Try reading this: The Art Of The Up-Res
(sorry the figures are a bit bad because of the way the magazine converted my supplied CMYK files :~(
Bottom line, you can easily do a 200% upsample with most digital captures. It takes some special techniques to optimize the images. If the starting image is technically excellent (exposure, focus, sharpness, etc.) you may be able to go up 400%. Just remember that as you upsample the image, you upsample any defects as well. You should do retouching AFTER
you upsample, not before. I also suggest starting the upsampling in Camera Raw with proper capture sharpening and do any additional upsampling in Photoshop after the ACR upsampling. Some cameras don't offer any additional upsampling in the Workflow Options setting in ACR. In that case stick to Photoshop.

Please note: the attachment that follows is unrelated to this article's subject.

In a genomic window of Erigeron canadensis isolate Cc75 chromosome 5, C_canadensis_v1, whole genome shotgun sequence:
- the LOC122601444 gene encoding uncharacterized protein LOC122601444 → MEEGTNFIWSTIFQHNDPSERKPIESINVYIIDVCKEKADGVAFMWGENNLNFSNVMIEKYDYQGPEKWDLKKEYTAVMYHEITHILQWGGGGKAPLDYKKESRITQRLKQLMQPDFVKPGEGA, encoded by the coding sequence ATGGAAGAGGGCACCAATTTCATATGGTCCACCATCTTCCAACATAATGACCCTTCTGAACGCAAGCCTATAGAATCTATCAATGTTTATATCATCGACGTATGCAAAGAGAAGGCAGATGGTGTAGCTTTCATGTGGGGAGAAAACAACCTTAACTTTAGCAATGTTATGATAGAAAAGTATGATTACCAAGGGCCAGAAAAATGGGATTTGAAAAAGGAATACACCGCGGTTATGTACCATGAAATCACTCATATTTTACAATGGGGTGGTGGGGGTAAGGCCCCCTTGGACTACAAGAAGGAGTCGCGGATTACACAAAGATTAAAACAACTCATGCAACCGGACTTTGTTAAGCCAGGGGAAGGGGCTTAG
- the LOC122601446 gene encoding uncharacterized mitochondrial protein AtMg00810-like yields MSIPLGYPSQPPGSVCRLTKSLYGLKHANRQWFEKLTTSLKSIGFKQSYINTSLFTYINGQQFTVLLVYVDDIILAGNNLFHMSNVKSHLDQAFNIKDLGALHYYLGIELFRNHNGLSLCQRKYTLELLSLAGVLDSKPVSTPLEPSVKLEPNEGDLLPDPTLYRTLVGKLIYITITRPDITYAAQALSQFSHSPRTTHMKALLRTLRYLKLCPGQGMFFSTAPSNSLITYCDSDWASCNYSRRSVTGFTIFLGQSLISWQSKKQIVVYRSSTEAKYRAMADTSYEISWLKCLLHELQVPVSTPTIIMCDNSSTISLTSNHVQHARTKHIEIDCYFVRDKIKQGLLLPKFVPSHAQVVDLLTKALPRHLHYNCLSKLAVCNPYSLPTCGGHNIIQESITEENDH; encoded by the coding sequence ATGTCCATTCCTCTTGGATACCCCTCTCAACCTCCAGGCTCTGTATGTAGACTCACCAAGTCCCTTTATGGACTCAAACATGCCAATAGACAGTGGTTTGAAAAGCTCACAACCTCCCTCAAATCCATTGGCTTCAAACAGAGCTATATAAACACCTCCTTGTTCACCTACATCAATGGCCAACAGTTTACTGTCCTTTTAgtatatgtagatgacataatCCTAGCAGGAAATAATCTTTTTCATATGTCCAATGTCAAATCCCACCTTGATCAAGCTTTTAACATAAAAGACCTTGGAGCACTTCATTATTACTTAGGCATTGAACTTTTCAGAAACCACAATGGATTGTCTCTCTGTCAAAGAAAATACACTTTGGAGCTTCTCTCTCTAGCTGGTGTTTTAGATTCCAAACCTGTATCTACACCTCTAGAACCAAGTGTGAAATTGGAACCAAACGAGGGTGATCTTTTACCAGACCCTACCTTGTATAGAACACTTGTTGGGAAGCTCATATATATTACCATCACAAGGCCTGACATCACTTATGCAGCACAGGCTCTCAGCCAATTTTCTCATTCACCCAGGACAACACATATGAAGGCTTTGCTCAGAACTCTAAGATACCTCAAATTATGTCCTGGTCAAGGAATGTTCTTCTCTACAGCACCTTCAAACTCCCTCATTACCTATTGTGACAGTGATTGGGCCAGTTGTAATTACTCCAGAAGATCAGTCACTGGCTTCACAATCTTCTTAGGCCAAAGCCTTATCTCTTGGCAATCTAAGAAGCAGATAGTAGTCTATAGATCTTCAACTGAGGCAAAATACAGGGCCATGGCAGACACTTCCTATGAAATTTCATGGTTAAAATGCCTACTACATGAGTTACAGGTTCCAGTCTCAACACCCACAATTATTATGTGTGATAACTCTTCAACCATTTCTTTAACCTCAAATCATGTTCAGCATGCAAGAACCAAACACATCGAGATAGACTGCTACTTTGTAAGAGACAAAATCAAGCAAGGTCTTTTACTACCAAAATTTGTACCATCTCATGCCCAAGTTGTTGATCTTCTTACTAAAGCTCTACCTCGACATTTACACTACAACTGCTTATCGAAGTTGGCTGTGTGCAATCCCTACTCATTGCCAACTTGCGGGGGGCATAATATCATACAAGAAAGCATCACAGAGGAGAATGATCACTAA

Jeff, I found your article very informative, but I have always uprezz'd to 300 ppi for my ipf5000 using the "bicubic smoother" option as the final step in PS after cropping, if needed, to output size, followed by output sharpening.
Unless I'm missing something, ACR 6.3 has no choice of bicubic algorithms in Workflow Options, so I assume it uses standard "bicubic" mode. Also, ACR's crop tool has no linear or aspect ratio settings I can find which makes it essentially useless to me, and if I crop later, having resampled first in ACR, have to resample again in PS for printing. So set me straight here, por favor!
Also, what's your current take on incremental sharpening? Your (rather dated!) article addressed the point, but I got the impression subsequently that the development of the "bicubic smoother" upsampling algorithm eclipsed that. What's your current opinion here?
Thanks for sharing your wisdom,